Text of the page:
[42:25] Bobbi: Yeah.
[42:25] Gina: And everyone’s different what sparks joy in them? For some people it might be being out in the wood shop and sanding some wood project that they’re working on or their hobby. So if you have hobby I play guitar, so I might take five minutes and play a song sparks a little joy. So find those things that soothe and comfort you. There’s no formula what you should do. And in fact, if you’re saying I should do this, it’s not the thing that’s sparking joy.
[42:58] Bobbi: That is a great.
[43:03] Gina: One to do.
[43:04] Bobbi: It doesn’t have to be long. Like even we’ll take our coffee on the deck when we hear in Arkansas because we back up to a wooded ravine and there are so many different birds and the bird song and you got the squirrels and the chipmunks and it’s like five minutes and it’s like because not everything is a race. I love that.
[43:23] Gina: And that’s a perfect way to spark a little joy. And you start your day sort of fueling yourself and that helps reduce the resentment that comes with browsal brain of feeling like I’m just do go all day and you’re not doing anything for.
[43:40] Bobbi: Yourself and that’s a huge problem. This has been amazing and I want to give you time to talk about where people can learn more. Yeah.
[43:48] Gina: And your book so you can go to Frazzlebrain.com. It’s real simple, frazzlebrainone.com. And you can sign up for my newsletter there. You can read more. I’ve got some articles there. I also blog for Psychology Today and my blog is called Frazzle Brain. And so you can check out some articles that are helpful. I write a lot of helpful articles based on science and new science research and sort of aim people in the direction of sparking more joy in their life. So I’d love to hear from people. Also, you can fill out the contact form and send me a message. I respond to everybody who writes to me. It may take me a little while, but I do. So I would love to hear what anybody feels about this podcast or if they have a question.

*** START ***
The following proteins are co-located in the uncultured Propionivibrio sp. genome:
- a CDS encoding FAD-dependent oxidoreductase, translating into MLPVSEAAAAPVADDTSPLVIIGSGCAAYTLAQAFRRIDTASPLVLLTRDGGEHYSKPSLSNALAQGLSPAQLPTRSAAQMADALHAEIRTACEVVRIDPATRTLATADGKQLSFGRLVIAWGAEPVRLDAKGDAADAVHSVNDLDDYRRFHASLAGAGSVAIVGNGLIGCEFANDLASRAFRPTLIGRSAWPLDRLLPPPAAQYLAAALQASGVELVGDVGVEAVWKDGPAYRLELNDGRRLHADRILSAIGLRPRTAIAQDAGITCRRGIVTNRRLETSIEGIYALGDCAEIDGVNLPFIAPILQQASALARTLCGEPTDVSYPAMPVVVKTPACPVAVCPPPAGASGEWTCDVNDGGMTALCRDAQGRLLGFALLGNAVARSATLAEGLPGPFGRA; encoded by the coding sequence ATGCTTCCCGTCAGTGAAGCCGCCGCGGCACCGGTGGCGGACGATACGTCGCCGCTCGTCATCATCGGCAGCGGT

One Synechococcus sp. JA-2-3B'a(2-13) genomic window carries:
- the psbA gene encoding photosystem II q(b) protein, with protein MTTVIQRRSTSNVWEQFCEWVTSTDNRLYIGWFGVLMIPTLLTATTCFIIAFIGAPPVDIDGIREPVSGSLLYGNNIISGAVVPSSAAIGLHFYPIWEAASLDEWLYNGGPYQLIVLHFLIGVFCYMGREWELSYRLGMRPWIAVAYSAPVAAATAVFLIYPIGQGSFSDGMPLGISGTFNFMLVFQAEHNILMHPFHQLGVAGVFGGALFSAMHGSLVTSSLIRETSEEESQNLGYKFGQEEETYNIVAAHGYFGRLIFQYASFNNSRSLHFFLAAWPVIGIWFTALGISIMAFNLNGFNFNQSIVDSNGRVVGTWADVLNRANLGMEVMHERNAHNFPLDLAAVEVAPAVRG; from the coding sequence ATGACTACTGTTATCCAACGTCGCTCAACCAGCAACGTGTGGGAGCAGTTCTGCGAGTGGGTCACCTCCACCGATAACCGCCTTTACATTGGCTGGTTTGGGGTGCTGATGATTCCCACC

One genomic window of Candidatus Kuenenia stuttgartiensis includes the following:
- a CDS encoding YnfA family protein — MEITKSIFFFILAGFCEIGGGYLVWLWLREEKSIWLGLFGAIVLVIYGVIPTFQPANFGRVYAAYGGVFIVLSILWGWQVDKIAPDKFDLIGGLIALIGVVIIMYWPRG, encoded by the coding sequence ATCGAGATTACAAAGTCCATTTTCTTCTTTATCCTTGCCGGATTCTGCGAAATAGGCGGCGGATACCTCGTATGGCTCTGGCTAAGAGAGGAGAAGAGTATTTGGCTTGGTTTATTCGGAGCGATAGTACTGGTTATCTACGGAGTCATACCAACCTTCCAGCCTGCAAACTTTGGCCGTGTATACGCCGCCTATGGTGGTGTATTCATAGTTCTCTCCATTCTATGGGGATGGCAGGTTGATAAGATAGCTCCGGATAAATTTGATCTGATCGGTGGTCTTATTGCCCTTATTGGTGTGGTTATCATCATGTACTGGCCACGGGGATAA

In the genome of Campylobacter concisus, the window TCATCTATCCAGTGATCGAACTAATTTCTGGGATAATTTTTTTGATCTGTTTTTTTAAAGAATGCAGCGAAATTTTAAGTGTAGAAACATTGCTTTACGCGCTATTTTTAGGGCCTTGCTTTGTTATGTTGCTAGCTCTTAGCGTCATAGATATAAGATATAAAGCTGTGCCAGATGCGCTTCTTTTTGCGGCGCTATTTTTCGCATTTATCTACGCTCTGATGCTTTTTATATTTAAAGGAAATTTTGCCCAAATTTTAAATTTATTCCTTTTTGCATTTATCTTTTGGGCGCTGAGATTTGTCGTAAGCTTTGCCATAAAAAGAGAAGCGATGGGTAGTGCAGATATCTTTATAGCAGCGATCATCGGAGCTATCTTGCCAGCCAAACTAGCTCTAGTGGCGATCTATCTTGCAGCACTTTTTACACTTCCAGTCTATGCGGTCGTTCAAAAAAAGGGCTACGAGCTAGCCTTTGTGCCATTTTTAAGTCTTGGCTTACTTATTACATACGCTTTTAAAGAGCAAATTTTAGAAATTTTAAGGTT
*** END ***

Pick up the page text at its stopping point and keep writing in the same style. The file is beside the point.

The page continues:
[44:46] Bobbi: Perfect. And I’ll put all those in the show notes. And thank you so much for your time and coming on and share because I think many people can relate to the frazzle brain.
[44:59] Gina: It’s part of our human repertoire of emotions. Thank you so much, Bobbi . It’s been a pleasure talking with you.
[45:08] Bobbi: Likewise. I hope that you had a lot of takeaways ideas and tools for how you can reduce frazzle brain and its effect on your life. Our brain is such a powerful tool and there is so much that we can do to intentionally use it to our best advantage and that’s what makes this area of science so exciting to me. I hope that you check out the book and Gina’s website. Thanks for tuning in. I appreciate your loyal listeners who support us. You are the reason that we are in the top 5% of podcasts. So thank you from the bottom of my heart. I hope that you all have a terrific week and that you be well.